Making it easy to do business with you


2 years ago I was leading a project that brought significant change to the organisation. We embarked on a journey of improving internal collaboration. There were a myriad of different use cases albeit 2 came up over and over again.

  • information exchange across departments was limited and across geographical boundaries very rare
  • finding relevant information “hey, I know we have done something like that before. Let me think who was involved.” was challenging

“Standard” – I’m a bit sarcastic with a decent pinch of truth” –  ICT approach of building a new system and assume people will come and use it was out of the question. Standard ICT practice of centralised management and administration was also a no-go. Empowered employees are engaged employees was the mantra.

Adoption strategies

We employed a set of different approaches to be successful.

  • a governance team that had no technical people (I don’t count myself as technical anymore, I understand technology)
  • a test team across different organisational aspects
  • a pilot team that work on a specific problem
  • show and tell sessions “what is coming to town”
  • training sessions for advocates
  • training for all, online, class room, 1 on 1, groups
  • pre-seeding the system to 20%
  • migrating and vetting content
  • removing old systems
  • administrative training for emerging experts

The pit falls

Within a short period of time (6 months) we had a 68% adoption rate. After a year it was consistent at about 80% to 85%. That looked fantastic!

But the figures didn’t tell the whole truth. Some people loved the system – in particular the early adopters, most went on with their day job and simply used the new toy, and another set of people tried to avoid it. Why was that?

Consistent look and feel

The new system was quite flexible and allowed the administrators a lot of freedom in the design of their places. That was great for early adoption but futile for the second wave. New people to the system got confused with ever changing layouts and inconsistent use of design elements. As a result a new governance team was formed and recommended styling guidelines that had some strict and some optional elements.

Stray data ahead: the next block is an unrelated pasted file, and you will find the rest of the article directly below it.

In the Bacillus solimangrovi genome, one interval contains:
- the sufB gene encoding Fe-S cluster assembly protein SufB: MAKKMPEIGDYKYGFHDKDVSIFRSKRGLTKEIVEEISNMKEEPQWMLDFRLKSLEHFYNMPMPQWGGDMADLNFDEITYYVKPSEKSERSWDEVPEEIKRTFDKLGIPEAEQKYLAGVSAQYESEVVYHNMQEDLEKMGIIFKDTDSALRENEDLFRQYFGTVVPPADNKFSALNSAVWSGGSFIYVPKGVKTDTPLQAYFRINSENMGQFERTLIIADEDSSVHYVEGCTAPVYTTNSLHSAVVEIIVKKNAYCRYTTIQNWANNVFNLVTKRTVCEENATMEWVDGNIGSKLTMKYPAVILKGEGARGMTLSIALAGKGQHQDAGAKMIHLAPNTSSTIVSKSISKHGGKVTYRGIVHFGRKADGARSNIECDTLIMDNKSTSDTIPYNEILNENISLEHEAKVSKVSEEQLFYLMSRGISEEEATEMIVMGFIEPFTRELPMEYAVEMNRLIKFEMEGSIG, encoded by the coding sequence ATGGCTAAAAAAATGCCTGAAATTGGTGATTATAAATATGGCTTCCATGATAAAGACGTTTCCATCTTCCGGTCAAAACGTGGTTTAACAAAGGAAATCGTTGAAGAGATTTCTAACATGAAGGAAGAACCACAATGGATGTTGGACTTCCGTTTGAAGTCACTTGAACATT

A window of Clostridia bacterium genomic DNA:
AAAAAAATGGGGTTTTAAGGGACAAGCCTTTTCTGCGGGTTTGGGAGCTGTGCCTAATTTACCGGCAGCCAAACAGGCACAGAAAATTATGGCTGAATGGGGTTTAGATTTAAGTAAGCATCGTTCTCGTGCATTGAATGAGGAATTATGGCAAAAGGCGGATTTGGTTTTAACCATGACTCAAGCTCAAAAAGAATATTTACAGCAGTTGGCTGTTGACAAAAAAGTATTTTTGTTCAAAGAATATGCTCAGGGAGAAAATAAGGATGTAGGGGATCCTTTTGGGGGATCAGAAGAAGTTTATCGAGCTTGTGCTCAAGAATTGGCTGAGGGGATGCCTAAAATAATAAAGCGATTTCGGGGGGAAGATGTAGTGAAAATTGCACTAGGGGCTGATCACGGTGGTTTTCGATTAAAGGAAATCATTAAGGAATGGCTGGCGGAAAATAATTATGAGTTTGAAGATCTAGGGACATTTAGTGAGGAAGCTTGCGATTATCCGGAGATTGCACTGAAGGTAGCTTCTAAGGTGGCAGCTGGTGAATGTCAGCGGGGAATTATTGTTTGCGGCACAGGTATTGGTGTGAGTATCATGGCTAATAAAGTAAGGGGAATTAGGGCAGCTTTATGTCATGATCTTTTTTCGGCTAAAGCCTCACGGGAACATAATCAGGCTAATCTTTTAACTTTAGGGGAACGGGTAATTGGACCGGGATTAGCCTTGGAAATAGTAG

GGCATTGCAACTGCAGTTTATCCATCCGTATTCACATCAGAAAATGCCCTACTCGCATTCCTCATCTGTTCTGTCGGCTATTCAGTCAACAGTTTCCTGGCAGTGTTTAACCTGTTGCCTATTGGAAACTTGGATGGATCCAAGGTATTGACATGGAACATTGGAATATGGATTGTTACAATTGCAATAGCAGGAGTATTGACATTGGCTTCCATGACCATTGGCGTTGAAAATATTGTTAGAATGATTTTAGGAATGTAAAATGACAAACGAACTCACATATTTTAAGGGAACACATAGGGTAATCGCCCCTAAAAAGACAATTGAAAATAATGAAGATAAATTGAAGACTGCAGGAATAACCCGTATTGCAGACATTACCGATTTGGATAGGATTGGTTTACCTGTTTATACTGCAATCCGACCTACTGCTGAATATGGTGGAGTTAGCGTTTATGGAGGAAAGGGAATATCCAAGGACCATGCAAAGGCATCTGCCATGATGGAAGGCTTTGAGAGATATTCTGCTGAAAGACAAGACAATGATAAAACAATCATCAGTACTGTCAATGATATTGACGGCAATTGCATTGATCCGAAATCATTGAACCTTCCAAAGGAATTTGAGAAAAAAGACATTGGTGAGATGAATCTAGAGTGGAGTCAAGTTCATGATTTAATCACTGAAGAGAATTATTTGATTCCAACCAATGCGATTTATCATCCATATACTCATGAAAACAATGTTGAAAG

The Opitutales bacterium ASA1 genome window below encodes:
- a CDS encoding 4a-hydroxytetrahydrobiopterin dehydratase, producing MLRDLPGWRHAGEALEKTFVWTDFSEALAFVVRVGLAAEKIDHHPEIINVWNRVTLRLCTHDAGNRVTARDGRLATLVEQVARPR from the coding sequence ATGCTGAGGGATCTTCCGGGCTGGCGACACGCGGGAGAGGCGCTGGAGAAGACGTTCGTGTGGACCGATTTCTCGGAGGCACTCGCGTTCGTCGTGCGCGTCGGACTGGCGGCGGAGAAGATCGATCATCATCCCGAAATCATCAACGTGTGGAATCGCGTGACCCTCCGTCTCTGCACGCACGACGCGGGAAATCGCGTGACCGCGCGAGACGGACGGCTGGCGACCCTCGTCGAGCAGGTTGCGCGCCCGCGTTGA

Consistent Interface

When one person is responsible for a layout then that includes the menu, the structure, the wording of headings, and so on. With decentralised administration we had ambiguity. Title weren’t quite clear, descriptions were missing or incomplete and the objective of “findability” was threatened. The guidelines helped although these were not sufficient. We also found that the pre-seeding had driven the structure into a direction that wasn’t helpful. Admittedly a strategic change had also a strong influence in that. Nevertheless we needed to re-adjust the structure.

One very important tool feature came to our rescue, you could re-arrange the structure while keep interlinking and content bookmarks without any change to the user.

The good stuff

The tool and its configuration had from the start many features and capabilities. Some are in my opinion vital to keep people using the system. Let me put us into a customer point of view.

Intuitive interface

The most important stuff when I use any system is, where do I go to do what? Is it easy to understand? Are the symbols logical? Is the descriptions of buttons and fields and links clear? Our test team had provided us with that feedback:

“Cool, finally a new system that I can use without any training.”

Yes! That’s what I wanna hear. Who reads the f*ing manual? Nobody. Everybody just follows their nose and ask when they get stuck. A system needs to be designed for this behaviour. I always like Steve Jobs “It just works.”.


Sure, I want convenience. Don’t make me enter a too complicated password that I have to write down, swipe my finger and get a second code from my mobile unless the information is super critical for me personally or the job I’m doing. Security is important, I want to be assured that what I classify as confidential stays confidential. The debate about Facebook’s privacy is a great example for this. Link security where possible, practical and advisable together (Single Sign On). keep it separate where necessary.

Managing my personal profile

All systems have it.

All systems have their own.

I don’t like to manage my personal details in every system. Give me a page where I can select what information about me I like to share here. Thank you.

And finally

No downtime please. I know there are patches and upgrades. That’s a fact of life. Make it when necessary with some predictability if possible. And let me know what will change and what has changed. Don’t do an Apple and great me on my iPhone

  • “the terms and conditions have changed”  — okay
  • 43 pages!!!! and no indications what has changed. — madness!


Doing business with employees is no different to doing business with customers or other businesses. They have similar needs and habits. Useability, security and common sense will always fare well.

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